or to otherwise influence any foreign election in peacetime. Respect for Sovereignty
The United States reaffirmed its adherence to the standard of sovereignty and territorial integrity of states in the debate at the U.N. Security Council following the Israeli rescue of aircraft hijacking hostages at Entebbe airport in Uganda on July 3, 1976. Ambassador William W. Scranton, U.S. Representative to the United Nations, defended the action by Israel as an exercise of its right, flowing from the right of self-defense, to use limited force to protect its nationals, although involving a temporary breach of the territorial integrity of Uganda.
For a discussion of the incident and excerpts from statements by Ambassador Scranton and U.S. Representative W. Tapley Bennett, Jr., on July 12 and 14, 1976, respectively, see post, Ch. 3, § 6, pp. 150–153.
On July 30, 1976, the U.N. Security Council adopted by a vote of 14 to 0, with the United States abstaining, Resolution 393 (1976), condemning “the armed attack of South Africa” on July 11, 1976, against a camp in Zambia of a Namibian liberation organization. The resolution, inter alia,
- strongly condemned South Africa's raid as a flagrant violation of Zambia's sovereignty and territorial integrity;
demanded that South Africa stop using Namibia as a base for armed attacks against Zambia and other countries;
- commended Zambia and other "frontline" states for their “steadfast support of the people of Namibia in their legitimate struggle for the liberation of their country” from South Africa;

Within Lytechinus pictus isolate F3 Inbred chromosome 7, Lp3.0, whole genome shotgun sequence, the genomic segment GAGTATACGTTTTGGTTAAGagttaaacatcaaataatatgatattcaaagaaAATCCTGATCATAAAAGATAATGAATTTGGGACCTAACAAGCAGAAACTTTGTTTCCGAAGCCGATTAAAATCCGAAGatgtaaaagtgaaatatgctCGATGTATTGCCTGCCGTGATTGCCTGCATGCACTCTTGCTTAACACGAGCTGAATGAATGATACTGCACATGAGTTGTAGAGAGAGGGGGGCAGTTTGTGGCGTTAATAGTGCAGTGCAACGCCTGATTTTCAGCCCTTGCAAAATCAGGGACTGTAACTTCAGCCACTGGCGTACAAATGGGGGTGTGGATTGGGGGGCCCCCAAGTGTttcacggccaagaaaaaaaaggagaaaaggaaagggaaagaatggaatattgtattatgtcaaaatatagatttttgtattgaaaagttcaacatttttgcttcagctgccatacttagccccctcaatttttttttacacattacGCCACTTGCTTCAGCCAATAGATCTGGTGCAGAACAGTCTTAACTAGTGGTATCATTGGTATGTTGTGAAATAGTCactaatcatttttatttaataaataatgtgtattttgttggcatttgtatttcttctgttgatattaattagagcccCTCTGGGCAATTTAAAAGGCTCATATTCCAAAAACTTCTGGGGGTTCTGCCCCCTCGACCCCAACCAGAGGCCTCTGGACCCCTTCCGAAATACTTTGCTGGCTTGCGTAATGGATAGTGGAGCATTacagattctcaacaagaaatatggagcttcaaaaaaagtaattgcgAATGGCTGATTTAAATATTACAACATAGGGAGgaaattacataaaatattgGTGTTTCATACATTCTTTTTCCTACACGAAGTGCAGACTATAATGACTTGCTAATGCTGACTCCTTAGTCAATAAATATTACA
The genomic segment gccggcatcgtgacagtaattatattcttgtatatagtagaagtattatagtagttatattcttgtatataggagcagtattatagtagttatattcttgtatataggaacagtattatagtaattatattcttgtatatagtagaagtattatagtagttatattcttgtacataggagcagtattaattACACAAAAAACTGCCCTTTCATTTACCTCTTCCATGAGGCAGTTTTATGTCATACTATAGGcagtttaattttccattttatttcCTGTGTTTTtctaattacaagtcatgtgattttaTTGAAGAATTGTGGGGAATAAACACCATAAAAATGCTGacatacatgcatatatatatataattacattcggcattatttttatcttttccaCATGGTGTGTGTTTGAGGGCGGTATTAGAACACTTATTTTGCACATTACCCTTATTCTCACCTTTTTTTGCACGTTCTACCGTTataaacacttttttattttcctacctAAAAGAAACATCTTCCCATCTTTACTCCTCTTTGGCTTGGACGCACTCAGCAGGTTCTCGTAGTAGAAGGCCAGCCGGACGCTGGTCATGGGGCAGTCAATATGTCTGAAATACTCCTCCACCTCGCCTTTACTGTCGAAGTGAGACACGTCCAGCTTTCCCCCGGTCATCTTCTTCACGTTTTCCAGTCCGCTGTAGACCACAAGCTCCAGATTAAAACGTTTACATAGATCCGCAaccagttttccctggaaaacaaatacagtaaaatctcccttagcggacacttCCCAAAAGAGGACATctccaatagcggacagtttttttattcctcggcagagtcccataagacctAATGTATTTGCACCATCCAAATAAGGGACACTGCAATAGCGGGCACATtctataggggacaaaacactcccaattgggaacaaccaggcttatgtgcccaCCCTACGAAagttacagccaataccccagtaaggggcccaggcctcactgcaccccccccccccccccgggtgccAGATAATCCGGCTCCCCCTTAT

- declared that the liberation of Namibia and Zimbabwe [Southern Rhodesia) and elimination of a partheid are necessary for the attainment of justice and lasting peace in the region; and
– declared that if South Africa committed further violations of Zambia's territorial integrity the Council would meet again to consider adopting “effective measures” in accordance with the U.N. Charter.
Speaking after the vote, Ambassador William W. Scranton, U.S. Representative to the United Nations, unequivocally opposed the violation of Zambia's sovereignty and territorial integrity, deplored the loss of life and destruction of property, and reiterated the U.S. view that South Africa has no legal right to administer Namibia, but he noted that the South African Government said it had no knowledge of the attack on the Sialola village. The United States believed, he said, that the Council could have produced a more careful and authoritative statement on the raid had there been an investigation, and he regretted that there was no inclination on the part of the members to authorize such an investigation. As a result, he stated, several paragraphs of the resolution contained language the United States considered too categorical in light of the available evidence. The United States also felt the resolution should have welcomed the current efforts to find solutions to Southern African problems and specifically encouraged every possible assistance to such efforts.